While the programme was well chosen to illustrate the range and quality of his vocal and chamber music, opening with Celebration of Divine Love (1963) was surely a mistake. This lengthy (22-minute) setting of a nobly-intentioned but convoluted poem by James McAuley, concerning the regeneration of religious belief vis-à-vis materialist gratification over the ages, brought forth vocal writing alternately lyrical and declamatory, with a piano part ranging from discreet gesture to a Messiaenic harmonic richness. Soprano Adey Grummet and pianist Antony Gray gave a committed performance, but the emotional balance of the evening seemed uncertain thereafter.
Violist Dorothea Vogel had the measure of Partita on Themes of Walton (1972), a diverting 70th-birthday tribute which draws on the older composers Viola Concerto over its five short movements. Three Songs from 1986 received their first performance; surprisingly so, as these enticing settings of Herrick and Marvell, followed by Rupert Brookes emotionally complex Day that I have Loved, have a richness of tonal syntax such as few composers of Williamsons generation or after could aspire to. Persuasively sung by Roderick Williams, these need to be in the modern song repertory. The Serenade for flute, piano and string trio (1967) brings lightness though also ambiguity of touch to the subject of a childs imagination its robustness and whimsicality well realised by Gray with members of IXION.
Two contrasting song-cycles opened the second half. From a Childs Garden (1968) works twelve of Robert Louis Stevensons poems on childhood into a taut but diverse sequence, their adult vein of nostalgia beautifully conveyed by soprano Natalie Christie and Gray. White Dawns (1985) sets verse by the Macedonian nationalist poet Kosta Ratsin, in music of highly- (but never over-) wrought intensity; the final Elegy drawing powerful emotional equivocation out of harmonic consonance. Williams and Gray gave a commanding performance.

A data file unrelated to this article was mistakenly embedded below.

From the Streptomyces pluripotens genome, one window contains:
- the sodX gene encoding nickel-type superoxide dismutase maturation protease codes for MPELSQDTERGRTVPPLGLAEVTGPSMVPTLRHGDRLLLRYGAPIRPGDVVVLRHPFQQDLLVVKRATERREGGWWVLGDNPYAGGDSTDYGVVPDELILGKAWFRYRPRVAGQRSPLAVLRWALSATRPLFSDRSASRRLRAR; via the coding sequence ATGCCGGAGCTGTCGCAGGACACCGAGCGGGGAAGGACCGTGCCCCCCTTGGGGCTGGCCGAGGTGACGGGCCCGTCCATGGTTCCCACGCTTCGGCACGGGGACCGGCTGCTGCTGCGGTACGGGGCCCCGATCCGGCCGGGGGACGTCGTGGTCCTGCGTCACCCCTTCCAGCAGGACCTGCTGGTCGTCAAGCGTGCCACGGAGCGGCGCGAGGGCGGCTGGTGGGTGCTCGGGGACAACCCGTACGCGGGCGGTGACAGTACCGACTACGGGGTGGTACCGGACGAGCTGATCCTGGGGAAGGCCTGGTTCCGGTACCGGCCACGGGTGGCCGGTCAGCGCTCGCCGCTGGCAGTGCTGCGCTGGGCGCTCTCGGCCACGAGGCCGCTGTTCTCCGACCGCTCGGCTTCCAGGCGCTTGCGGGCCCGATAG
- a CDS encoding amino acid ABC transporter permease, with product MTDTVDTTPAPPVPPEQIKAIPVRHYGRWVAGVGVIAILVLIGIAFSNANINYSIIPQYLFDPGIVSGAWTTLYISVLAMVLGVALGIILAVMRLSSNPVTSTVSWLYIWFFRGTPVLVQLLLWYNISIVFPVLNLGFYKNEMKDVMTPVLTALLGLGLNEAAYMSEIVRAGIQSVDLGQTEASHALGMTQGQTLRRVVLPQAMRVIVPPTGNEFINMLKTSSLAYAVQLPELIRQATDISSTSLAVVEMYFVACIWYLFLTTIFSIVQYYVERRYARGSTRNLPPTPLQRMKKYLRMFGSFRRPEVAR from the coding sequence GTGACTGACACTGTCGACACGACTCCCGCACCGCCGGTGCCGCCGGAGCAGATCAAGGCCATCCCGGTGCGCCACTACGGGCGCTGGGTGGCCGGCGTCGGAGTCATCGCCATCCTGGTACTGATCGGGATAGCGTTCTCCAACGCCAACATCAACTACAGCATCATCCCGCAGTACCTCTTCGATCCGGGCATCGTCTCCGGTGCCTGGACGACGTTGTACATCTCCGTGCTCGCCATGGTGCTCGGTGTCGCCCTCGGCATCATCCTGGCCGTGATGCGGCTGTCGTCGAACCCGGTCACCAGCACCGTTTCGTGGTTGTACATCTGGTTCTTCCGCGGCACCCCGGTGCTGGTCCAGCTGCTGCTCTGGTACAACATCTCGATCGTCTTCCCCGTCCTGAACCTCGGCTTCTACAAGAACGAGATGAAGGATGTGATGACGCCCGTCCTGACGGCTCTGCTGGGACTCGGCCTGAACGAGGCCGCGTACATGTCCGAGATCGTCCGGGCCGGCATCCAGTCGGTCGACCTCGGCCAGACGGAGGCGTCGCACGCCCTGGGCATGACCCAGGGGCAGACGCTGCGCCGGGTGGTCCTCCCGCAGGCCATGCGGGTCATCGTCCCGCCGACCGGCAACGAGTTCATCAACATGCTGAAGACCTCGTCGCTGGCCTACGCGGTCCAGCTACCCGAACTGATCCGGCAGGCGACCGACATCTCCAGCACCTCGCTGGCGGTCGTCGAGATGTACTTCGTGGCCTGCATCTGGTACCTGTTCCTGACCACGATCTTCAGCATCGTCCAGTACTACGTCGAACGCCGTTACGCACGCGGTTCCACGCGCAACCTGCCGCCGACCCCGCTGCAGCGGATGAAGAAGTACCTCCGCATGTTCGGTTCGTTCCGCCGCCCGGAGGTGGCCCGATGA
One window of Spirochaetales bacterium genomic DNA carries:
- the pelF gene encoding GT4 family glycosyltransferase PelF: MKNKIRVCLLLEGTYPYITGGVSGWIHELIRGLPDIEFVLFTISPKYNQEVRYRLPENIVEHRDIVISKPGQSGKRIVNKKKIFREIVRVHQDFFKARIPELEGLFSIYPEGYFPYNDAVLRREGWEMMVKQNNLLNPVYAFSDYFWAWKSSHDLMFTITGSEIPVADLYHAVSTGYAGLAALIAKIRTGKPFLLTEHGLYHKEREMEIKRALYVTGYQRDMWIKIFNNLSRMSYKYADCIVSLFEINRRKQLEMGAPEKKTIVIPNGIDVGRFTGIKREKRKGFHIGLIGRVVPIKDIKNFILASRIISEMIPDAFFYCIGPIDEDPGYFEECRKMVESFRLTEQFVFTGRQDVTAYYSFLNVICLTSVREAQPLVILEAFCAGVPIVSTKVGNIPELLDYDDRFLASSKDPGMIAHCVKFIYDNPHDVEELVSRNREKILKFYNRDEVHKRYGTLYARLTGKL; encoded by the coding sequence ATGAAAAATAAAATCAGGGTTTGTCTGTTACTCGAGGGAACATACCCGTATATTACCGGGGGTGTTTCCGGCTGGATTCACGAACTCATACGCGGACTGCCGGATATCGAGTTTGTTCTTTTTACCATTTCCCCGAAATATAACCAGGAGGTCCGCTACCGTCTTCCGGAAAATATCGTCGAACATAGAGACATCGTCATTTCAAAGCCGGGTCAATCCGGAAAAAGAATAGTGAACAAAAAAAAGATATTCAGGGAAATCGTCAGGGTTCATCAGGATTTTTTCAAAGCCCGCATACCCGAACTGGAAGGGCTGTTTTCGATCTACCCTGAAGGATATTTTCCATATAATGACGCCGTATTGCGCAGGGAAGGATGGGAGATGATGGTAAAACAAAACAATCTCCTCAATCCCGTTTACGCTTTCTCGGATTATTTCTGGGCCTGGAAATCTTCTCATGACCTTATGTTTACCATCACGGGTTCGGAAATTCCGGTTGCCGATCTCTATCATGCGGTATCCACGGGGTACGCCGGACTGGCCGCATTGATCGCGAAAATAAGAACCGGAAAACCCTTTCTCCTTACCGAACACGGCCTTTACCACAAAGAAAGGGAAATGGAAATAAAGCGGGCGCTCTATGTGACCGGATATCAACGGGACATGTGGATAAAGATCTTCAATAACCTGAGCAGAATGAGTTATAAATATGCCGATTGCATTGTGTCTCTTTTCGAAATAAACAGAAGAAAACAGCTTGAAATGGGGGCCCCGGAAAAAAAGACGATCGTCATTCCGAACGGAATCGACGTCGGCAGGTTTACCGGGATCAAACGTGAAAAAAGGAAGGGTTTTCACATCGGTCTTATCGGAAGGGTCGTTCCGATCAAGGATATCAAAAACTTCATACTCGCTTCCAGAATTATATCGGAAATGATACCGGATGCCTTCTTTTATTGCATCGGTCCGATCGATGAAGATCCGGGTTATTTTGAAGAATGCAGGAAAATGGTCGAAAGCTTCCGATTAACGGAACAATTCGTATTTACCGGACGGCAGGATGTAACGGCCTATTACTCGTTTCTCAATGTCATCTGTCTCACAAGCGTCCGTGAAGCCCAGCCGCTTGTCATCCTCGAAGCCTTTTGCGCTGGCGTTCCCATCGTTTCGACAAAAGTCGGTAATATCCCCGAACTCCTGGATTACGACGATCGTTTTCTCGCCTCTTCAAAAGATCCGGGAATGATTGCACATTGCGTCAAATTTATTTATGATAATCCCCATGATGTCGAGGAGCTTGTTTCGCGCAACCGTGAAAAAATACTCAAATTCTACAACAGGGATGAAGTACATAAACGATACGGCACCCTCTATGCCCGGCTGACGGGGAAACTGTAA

A touching pre-memorial Vocalise (1985) received its first performance courtesy of Christie and Gray, before the latter joined with Vogel and IXION in a lively account of the Second Piano Concerto (1960) in a chamber version. One of Williamsons most effervescent and approachable works, the outer movements Poulencian wit contrasts with the melancholic ambience of the central Andante. The deft handling of form and focusing of an over-arching tonal process are at once Williamsons; again, its a pity that a work that once featured regularly in concert and on radio should have so fallen out of the picture.
The concert also included a sequence of eight tribute pieces. They all made their point with sincerity and affection, though a special mention for the Stravinskian incisiveness of John McCabes Canons for M.W, the intense recollection of Peter Sculthorpes Looking Back and, in the second half, Richard Rodney Bennetts elegant transcription of the Rogers & Hart standard, Down by the River, from a film with Bing Crosby.
It was great that the composer himself, now largely wheelchair-bound, was there to witness the occasion, and to enjoy a chorus of "Happy Birthday" from an enthusiastic audience. Maybe a Malcolm Williamson revival has started here.
- This concert was recorded for future broadcast